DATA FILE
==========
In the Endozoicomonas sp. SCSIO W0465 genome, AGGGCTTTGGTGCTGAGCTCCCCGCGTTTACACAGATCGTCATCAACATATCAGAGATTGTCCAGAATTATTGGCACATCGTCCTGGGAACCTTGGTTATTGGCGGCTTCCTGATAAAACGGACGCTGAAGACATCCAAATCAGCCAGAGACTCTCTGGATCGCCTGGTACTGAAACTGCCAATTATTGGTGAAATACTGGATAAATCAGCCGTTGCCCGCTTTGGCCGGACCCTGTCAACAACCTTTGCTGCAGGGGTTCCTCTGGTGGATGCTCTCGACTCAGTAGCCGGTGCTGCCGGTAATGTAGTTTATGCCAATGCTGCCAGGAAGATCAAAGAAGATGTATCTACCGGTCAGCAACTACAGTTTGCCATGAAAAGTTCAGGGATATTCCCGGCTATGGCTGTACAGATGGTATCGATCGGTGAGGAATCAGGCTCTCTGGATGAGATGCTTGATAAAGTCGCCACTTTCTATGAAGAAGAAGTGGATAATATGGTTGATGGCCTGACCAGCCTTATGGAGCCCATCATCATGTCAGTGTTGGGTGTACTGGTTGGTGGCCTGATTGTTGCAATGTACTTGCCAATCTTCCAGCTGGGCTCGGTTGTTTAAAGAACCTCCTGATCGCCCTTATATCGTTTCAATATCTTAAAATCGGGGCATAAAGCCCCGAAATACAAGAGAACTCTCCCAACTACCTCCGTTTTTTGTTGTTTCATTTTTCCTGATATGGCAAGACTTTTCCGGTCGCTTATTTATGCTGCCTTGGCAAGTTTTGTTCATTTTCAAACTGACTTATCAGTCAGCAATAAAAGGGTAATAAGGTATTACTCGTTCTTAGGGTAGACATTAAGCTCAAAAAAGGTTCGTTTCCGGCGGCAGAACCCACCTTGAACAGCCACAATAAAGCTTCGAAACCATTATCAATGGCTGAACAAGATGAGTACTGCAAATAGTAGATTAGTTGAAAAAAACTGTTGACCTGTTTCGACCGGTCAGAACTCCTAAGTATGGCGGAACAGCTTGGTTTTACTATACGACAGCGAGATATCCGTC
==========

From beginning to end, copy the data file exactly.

In the Endozoicomonas sp. SCSIO W0465 genome, AGGGCTTTGGTGCTGAGCTCCCCGCGTTTACACAGATCGTCATCAACATATCAGAGATTGTCCAGAATTATTGGCACATCGTCCTGGGAACCTTGGTTATTGGCGGCTTCCTGATAAAACGGACGCTGAAGACATCCAAATCAGCCAGAGACTCTCTGGATCGCCTGGTACTGAAACTGCCAATTATTGGTGAAATACTGGATAAATCAGCCGTTGCCCGCTTTGGCCGGACCCTGTCAACAACCTTTGCTGCAGGGGTTCCTCTGGTGGATGCTCTCGACTCAGTAGCCGGTGCTGCCGGTAATGTAGTTTATGCCAATGCTGCCAGGAAGATCAAAGAAGATGTATCTACCGGTCAGCAACTACAGTTTGCCATGAAAAGTTCAGGGATATTCCCGGCTATGGCTGTACAGATGGTATCGATCGGTGAGGAATCAGGCTCTCTGGATGAGATGCTTGATAAAGTCGCCACTTTCTATGAAGAAGAAGTGGATAATATGGTTGATGGCCTGACCAGCCTTATGGAGCCCATCATCATGTCAGTGTTGGGTGTACTGGTTGGTGGCCTGATTGTTGCAATGTACTTGCCAATCTTCCAGCTGGGCTCGGTTGTTTAAAGAACCTCCTGATCGCCCTTATATCGTTTCAATATCTTAAAATCGGGGCATAAAGCCCCGAAATACAAGAGAACTCTCCCAACTACCTCCGTTTTTTGTTGTTTCATTTTTCCTGATATGGCAAGACTTTTCCGGTCGCTTATTTATGCTGCCTTGGCAAGTTTTGTTCATTTTCAAACTGACTTATCAGTCAGCAATAAAAGGGTAATAAGGTATTACTCGTTCTTAGGGTAGACATTAAGCTCAAAAAAGGTTCGTTTCCGGCGGCAGAACCCACCTTGAACAGCCACAATAAAGCTTCGAAACCATTATCAATGGCTGAACAAGATGAGTACTGCAAATAGTAGATTAGTTGAAAAAAACTGTTGACCTGTTTCGACCGGTCAGAACTCCTAAGTATGGCGGAACAGCTTGGTTTTACTATACGACAGCGAGATATCCGTC